One of the defining characteristics of the Republican tax overhaul making its way through Congress is speed.
A mere two weeks passed between the day the House Ways and Means Committee unveiled its tax plan and the day the full House passed the measure. On the Senate side, 23 days passed between unveiling details of a tax plan and passage.
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Lawmakers aim to have a final bill on the president's desk for signature before Christmas. If they achieve that goal, they will have overhauled the entire U.S. tax system -- affecting millions of households and businesses and advancing $1.4 trillion in cuts over a decade -- in less than eight weeks between unveiling a bill and presidential signature.
The last major tax overhaul 30 years ago, by contrast, was legislated over more than a year. The Ways and Means Committee, for example, held hearings on a tax plan in June 1985 and approved a bill in November 1985; the president didn't sign legislation until October 1986.
In the case of the 2010 Affordable Care Act, six months elapsed from the time a bill was introduced in the House to the time it made it into law in March 2010. The 2001 Bush tax cuts passed in less than a month after the House unveiled its bill.
The latest tax bill's speed came into stark light Friday, when lawmakers added dozens of new provisions to the Senate bill so quickly that some were handwritten into the margins of printed text, which is rare though not unprecedented.
Speed is a two-edged sword. As a tactic, it enhances the prospects of passage by helping congressional leaders dart past foes more quickly than opponents can erect blockades. But haste can also create a public backlash and risk unintended consequences by setting in motion changes in the law whose effects are understood only in hindsight.
"The faster the legislative process, the less time for opponents to mobilize and for wavering lawmakers to lose their resolve to vote yes," said Sarah Binder, who specializes in Congress and the legislative process at the Brookings Institution.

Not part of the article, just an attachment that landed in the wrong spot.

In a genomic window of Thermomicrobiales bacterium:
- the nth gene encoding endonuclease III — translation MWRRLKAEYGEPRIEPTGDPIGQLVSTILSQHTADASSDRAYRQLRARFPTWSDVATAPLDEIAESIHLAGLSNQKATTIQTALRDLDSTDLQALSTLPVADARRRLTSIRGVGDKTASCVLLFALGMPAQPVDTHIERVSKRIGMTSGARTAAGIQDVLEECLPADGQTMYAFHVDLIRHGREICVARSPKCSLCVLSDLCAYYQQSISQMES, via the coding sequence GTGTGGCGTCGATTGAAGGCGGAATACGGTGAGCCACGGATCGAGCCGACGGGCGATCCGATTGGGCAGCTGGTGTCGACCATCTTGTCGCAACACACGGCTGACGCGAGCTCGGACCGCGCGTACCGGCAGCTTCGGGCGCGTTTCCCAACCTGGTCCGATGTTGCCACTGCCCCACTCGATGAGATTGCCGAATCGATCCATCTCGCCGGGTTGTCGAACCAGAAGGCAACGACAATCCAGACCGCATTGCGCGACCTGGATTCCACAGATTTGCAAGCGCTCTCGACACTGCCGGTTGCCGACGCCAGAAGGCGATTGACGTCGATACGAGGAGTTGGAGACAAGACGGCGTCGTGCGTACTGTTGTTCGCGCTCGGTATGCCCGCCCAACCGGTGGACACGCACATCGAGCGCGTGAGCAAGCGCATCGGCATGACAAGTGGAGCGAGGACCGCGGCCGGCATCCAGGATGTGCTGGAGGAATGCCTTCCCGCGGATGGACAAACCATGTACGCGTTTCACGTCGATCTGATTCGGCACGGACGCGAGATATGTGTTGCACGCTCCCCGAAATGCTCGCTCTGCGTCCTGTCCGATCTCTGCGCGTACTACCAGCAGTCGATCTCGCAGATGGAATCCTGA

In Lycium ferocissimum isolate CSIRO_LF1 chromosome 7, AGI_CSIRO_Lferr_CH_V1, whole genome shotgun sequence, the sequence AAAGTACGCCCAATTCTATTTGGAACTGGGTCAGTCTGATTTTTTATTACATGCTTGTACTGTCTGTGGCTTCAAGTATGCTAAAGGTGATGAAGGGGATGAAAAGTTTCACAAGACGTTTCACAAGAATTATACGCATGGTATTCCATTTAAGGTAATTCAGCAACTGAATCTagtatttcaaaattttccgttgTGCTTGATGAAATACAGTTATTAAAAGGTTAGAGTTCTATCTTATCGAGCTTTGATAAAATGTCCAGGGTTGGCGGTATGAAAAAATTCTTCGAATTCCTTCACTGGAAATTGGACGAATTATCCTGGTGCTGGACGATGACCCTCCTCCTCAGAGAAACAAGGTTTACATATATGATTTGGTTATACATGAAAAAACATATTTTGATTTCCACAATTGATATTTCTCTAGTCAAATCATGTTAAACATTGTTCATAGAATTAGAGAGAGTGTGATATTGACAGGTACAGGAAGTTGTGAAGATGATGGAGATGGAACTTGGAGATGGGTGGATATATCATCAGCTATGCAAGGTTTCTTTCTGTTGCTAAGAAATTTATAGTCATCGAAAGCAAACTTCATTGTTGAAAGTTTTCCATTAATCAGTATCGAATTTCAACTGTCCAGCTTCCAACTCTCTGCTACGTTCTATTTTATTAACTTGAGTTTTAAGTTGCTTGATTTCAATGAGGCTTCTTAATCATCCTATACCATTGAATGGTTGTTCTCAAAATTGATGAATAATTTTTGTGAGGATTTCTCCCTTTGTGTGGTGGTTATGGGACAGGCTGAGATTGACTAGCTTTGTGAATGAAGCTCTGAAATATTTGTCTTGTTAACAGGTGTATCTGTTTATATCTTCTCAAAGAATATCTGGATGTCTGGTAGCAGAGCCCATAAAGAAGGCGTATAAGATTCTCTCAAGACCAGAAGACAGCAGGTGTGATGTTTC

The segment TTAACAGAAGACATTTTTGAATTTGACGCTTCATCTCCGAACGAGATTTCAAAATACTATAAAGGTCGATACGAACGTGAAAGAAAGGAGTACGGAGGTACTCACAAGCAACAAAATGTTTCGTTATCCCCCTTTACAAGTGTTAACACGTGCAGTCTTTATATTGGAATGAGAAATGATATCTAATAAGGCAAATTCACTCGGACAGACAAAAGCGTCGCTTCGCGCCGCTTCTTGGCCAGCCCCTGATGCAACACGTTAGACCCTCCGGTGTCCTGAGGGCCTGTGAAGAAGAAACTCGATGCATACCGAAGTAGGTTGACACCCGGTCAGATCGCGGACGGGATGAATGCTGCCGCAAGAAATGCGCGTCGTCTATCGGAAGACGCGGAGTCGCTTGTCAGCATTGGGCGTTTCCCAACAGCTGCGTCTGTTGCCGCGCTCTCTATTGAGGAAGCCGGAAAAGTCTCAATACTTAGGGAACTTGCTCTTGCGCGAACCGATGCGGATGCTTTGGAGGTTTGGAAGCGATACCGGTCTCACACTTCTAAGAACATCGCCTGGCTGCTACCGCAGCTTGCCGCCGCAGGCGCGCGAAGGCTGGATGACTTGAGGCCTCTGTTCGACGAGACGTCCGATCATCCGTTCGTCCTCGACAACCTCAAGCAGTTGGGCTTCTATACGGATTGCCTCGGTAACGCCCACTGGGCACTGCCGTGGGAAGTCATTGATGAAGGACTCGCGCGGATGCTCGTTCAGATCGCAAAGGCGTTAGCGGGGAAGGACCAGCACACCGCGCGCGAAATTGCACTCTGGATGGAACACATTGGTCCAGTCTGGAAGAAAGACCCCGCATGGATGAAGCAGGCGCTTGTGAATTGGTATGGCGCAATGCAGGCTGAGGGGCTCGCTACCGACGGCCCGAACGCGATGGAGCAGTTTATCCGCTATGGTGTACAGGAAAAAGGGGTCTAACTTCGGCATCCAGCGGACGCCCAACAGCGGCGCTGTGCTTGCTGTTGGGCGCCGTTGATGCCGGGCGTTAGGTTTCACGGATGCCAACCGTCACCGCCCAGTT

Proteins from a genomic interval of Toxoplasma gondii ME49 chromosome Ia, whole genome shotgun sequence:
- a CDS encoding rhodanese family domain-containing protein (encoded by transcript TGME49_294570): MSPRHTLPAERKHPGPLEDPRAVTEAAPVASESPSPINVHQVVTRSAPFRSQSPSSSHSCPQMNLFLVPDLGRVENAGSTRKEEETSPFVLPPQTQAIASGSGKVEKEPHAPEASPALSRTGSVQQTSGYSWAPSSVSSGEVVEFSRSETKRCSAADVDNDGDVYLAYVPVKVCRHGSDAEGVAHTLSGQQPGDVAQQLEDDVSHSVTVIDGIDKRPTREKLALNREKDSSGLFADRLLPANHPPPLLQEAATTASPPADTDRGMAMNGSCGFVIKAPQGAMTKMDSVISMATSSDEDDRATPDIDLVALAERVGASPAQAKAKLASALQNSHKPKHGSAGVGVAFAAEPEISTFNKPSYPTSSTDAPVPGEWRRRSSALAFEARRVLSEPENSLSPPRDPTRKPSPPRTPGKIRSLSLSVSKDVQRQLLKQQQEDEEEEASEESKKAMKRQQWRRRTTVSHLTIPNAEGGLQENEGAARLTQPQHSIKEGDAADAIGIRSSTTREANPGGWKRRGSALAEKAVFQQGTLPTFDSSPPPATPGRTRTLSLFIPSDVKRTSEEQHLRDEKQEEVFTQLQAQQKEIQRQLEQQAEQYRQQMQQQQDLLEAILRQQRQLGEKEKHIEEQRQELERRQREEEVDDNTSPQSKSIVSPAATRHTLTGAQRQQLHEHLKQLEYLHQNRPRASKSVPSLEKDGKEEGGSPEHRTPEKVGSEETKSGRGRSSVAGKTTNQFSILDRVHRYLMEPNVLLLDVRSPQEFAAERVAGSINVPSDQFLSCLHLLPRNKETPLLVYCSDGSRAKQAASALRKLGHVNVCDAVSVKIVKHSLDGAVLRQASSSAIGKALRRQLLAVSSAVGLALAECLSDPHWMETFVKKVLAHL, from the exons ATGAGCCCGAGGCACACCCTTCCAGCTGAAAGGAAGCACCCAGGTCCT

At the same time, she said, "the failure to scrutinize the effects of changing the tax code -- intended and unintended -- could undermine the expected benefits of the changes."
Speed could also undermine the GOP's ability to swing public sentiment.
"Politically, it's incredibly perilous," said former Rep. David Jolly (R., Fla.). He said he supports making corporate tax rates more competitive, but "the congressional GOP has never sold it to the American people."
Among the unintended consequences could be a decision to preserve the corporate alternative minimum tax. The change, made hours before a Senate vote, raised $40.3 billion to help pay for other priorities, but it also appears to have undermined a research and development tax credit that many companies depend upon to spur innovation and Republicans had pledged to protect.
The legislative haste also heightens the risk of drafting errors in the law.
The 2010 Affordable Care Act, for example, was written in a way that was ambiguous on the question of whether federal health insurance subsidies could go to Americans in any state or only those in states that established their own insurance exchanges. A battle over four words in the text -- "established by the state" -- went all the way to the Supreme Court.
Marc Gerson, a former House Ways and Means Committee tax counsel in a GOP-controlled House, said that even bills passed after months of work end up with errors that have to be fixed later, in what is known as a technical corrections process.
One risk for Republicans in the months ahead: a technical corrections bill could require 60 votes in the Senate and is sure to meet resistance from Democrats.
Democrats are already expressing outrage about the speed of the process.
"This is 477 pages," Sen. Angus King (I., Maine) told CBS on Sunday. "There's a lot of stuff in here that I don't think anyone knows about."
Republicans made similar complaints about the process behind the Affordable Care Act, even though it was the subject of extensive public hearings, a sign the measures lacked consensus that could spark future challenges.
"You complain about process when you're losing," Senate Majority Leader Mitch McConnell (R., Ky.) said early Saturday at a 2 a.m. news conference.
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(END) Dow Jones Newswires
December 04, 2017 08:14 ET (13:14 GMT)